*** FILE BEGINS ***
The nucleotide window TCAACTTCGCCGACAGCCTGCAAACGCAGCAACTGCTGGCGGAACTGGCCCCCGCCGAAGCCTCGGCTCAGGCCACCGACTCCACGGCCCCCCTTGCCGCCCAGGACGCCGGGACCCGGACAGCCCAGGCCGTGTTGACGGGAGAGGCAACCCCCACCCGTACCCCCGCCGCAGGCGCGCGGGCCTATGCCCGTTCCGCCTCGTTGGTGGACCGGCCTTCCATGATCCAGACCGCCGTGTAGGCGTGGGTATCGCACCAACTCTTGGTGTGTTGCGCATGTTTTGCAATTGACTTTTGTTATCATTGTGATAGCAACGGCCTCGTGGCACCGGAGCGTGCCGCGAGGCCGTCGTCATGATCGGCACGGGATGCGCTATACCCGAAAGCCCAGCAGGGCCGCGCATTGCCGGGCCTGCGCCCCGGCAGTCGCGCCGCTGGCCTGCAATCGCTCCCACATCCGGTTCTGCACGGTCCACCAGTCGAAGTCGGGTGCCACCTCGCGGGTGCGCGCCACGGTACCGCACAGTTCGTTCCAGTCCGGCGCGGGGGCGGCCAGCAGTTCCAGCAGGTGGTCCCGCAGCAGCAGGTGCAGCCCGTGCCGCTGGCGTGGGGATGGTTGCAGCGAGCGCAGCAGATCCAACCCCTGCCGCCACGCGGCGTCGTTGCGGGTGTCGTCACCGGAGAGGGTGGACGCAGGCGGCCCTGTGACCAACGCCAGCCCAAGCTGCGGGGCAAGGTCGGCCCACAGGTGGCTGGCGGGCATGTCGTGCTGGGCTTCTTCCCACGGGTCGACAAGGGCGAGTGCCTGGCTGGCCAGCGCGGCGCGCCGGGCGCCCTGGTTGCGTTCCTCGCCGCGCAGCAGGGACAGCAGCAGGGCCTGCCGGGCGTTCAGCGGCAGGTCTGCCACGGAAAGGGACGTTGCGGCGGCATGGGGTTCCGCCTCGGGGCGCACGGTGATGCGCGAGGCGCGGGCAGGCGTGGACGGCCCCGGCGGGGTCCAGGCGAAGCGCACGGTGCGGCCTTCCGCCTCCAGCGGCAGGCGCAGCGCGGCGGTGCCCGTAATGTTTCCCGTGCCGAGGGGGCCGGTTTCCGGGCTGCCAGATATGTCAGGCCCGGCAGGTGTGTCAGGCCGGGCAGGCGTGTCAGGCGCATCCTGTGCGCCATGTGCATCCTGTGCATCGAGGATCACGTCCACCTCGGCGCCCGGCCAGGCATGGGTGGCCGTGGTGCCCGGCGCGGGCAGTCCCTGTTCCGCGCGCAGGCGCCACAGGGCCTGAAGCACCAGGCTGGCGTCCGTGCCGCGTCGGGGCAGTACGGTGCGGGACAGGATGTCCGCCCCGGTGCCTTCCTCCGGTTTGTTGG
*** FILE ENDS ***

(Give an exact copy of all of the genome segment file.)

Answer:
The nucleotide window TCAACTTCGCCGACAGCCTGCAAACGCAGCAACTGCTGGCGGAACTGGCCCCCGCCGAAGCCTCGGCTCAGGCCACCGACTCCACGGCCCCCCTTGCCGCCCAGGACGCCGGGACCCGGACAGCCCAGGCCGTGTTGACGGGAGAGGCAACCCCCACCCGTACCCCCGCCGCAGGCGCGCGGGCCTATGCCCGTTCCGCCTCGTTGGTGGACCGGCCTTCCATGATCCAGACCGCCGTGTAGGCGTGGGTATCGCACCAACTCTTGGTGTGTTGCGCATGTTTTGCAATTGACTTTTGTTATCATTGTGATAGCAACGGCCTCGTGGCACCGGAGCGTGCCGCGAGGCCGTCGTCATGATCGGCACGGGATGCGCTATACCCGAAAGCCCAGCAGGGCCGCGCATTGCCGGGCCTGCGCCCCGGCAGTCGCGCCGCTGGCCTGCAATCGCTCCCACATCCGGTTCTGCACGGTCCACCAGTCGAAGTCGGGTGCCACCTCGCGGGTGCGCGCCACGGTACCGCACAGTTCGTTCCAGTCCGGCGCGGGGGCGGCCAGCAGTTCCAGCAGGTGGTCCCGCAGCAGCAGGTGCAGCCCGTGCCGCTGGCGTGGGGATGGTTGCAGCGAGCGCAGCAGATCCAACCCCTGCCGCCACGCGGCGTCGTTGCGGGTGTCGTCACCGGAGAGGGTGGACGCAGGCGGCCCTGTGACCAACGCCAGCCCAAGCTGCGGGGCAAGGTCGGCCCACAGGTGGCTGGCGGGCATGTCGTGCTGGGCTTCTTCCCACGGGTCGACAAGGGCGAGTGCCTGGCTGGCCAGCGCGGCGCGCCGGGCGCCCTGGTTGCGTTCCTCGCCGCGCAGCAGGGACAGCAGCAGGGCCTGCCGGGCGTTCAGCGGCAGGTCTGCCACGGAAAGGGACGTTGCGGCGGCATGGGGTTCCGCCTCGGGGCGCACGGTGATGCGCGAGGCGCGGGCAGGCGTGGACGGCCCCGGCGGGGTCCAGGCGAAGCGCACGGTGCGGCCTTCCGCCTCCAGCGGCAGGCGCAGCGCGGCGGTGCCCGTAATGTTTCCCGTGCCGAGGGGGCCGGTTTCCGGGCTGCCAGATATGTCAGGCCCGGCAGGTGTGTCAGGCCGGGCAGGCGTGTCAGGCGCATCCTGTGCGCCATGTGCATCCTGTGCATCGAGGATCACGTCCACCTCGGCGCCCGGCCAGGCATGGGTGGCCGTGGTGCCCGGCGCGGGCAGTCCCTGTTCCGCGCGCAGGCGCCACAGGGCCTGAAGCACCAGGCTGGCGTCCGTGCCGCGTCGGGGCAGTACGGTGCGGGACAGGATGTCCGCCCCGGTGCCTTCCTCCGGTTTGTTGG